When people suffer from extreme paranoia, or have hallucinations such as seeing things that other people can't see or hearing things that other people can't hear, they may be experiencing symptoms of psychosis. While there are a number of causes of psychosis, (e.g. illicit drug use, dementia), people who are psychotic may also be suffering from a severe mental health condition known as schizophrenia.

Table of Contents
1. Introduction 6. Types of Schizophrenia
2. Definition 7. Treatment
3. Vital Statistics 8. Course
4. Sign and Symptoms    
5. Risk Factors    

Schizophrenia is a chronic, severe, and disabling brain disorder requiring life-long treatment. It is marked by the presence of delusions, hallucinations, and paranoia over a period of time. Abnormal speech patterns, grossly disorganized behavior, and even catatonia, are also features of schizophrenia. Schizophrenia is an extremely debilitating condition. Without treatment, schizophrenia affects the ability to think clearly, manage emotions, and interact appropriately with other people.

  Vital Statistics  

Schizophrenia affects about 1% of the population. In people who have close relatives with schizophrenia, the illness is estimated to be about 10% in frequency. In the United States alone there are estimated to be over 300,000 acute schizophrenic episodes annually. Suicide is a high cause of mortality in patients suffering from schizophrenia, with approximately 25-50% of schizophrenic patients attempting suicide over the course of the illness, and with 10% actually succeeding. These sobering statistics alone account for a mortality rate eight times as high as that of the general population. Another sobering statistic regarding schizophrenia is the fact that in the United States over 20% of all Social Security benefit dollars are used for the care of schizophrenic patients, leading to direct and indirect costs of schizophrenia estimated to be in the tens of billions of dollars every year, making it an extremely expensive illness to manage.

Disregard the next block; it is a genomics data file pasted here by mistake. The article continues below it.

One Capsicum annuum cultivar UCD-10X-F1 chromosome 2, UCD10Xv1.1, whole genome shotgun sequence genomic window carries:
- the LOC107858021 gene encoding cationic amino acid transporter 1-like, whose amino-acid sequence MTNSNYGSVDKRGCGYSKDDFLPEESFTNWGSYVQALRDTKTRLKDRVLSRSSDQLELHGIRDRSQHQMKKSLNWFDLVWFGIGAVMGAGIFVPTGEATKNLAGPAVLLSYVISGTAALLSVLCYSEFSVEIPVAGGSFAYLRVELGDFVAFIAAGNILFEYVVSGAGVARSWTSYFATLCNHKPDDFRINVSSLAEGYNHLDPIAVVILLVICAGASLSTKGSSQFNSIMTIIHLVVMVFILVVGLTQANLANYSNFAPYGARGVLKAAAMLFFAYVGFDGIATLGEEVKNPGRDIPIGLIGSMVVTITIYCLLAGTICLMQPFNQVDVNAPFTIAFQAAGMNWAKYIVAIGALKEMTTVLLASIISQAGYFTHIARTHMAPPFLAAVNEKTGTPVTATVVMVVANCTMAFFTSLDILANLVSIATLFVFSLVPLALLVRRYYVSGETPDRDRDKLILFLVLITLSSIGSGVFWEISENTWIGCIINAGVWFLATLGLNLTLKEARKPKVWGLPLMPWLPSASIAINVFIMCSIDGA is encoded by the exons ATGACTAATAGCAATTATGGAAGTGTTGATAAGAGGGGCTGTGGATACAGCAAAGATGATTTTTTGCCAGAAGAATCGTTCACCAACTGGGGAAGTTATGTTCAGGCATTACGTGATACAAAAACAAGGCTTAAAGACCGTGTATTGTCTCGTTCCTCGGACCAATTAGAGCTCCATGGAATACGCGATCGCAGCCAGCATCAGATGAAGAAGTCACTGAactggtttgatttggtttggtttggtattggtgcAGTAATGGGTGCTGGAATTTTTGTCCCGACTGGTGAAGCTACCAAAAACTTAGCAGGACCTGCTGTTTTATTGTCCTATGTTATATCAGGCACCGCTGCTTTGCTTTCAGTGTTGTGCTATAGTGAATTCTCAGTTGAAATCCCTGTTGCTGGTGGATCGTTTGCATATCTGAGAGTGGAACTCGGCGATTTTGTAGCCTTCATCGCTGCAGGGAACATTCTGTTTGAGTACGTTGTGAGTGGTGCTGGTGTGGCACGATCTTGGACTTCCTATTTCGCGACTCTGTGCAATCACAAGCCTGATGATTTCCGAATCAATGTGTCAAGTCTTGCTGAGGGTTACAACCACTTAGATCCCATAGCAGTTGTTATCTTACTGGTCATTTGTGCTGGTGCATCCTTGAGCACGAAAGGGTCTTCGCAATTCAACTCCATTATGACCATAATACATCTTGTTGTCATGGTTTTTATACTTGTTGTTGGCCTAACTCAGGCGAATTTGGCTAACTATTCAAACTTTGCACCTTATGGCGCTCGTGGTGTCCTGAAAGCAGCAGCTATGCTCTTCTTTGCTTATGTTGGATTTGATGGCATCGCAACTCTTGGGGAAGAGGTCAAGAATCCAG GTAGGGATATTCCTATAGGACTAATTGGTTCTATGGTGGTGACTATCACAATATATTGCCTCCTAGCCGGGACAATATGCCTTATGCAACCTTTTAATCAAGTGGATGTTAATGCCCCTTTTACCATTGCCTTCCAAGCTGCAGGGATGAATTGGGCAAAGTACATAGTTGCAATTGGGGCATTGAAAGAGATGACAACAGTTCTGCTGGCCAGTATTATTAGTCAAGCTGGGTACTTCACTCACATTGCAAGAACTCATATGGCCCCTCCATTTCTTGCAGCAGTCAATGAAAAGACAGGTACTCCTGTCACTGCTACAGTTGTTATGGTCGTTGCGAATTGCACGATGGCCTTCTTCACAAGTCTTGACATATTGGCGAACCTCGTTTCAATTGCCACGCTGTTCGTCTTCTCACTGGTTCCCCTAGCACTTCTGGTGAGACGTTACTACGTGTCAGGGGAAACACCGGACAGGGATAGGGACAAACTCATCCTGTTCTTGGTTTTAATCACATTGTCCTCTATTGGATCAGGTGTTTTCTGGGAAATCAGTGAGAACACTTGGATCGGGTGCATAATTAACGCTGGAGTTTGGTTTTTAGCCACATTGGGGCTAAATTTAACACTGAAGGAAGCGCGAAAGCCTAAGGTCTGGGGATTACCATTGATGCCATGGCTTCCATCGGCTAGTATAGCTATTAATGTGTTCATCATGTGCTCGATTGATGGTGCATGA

Sign and Symptoms  

People with schizophrenia may experience auditory or visual hallucinations where they hear voices other people don't hear, or see things that other people don't see. They may also experience other types of hallucinations such as olfactory or tactile hallucinations. People with schizophrenia also often become paranoid, and may believe, for example, that others are reading their minds, controlling their thoughts, or plotting to harm them. They may suffer from delusions as well. These experiences can cause fearfulness, social withdrawal and isolation, or extreme agitation. People with schizophrenia may make little sense when they talk. They can also display a marked lack of motivation, and self-neglect in regards to their hygiene and daily care, as well as in activities and interests. In fact people with schizophrenia may engage in little or no activity and have no interests at all. Also, people with schizophrenia frequently exhibit a reduced or inappropriate range of emotions in their interactions with others. This impaired ability to properly interact with others in a social sense often makes it extremely difficult for people suffering from schizophrenia to develop lasting and meaningful relationships with others around them. People suffering from schizophrenia may also have poor insight into their condition as well.

  Risk Factors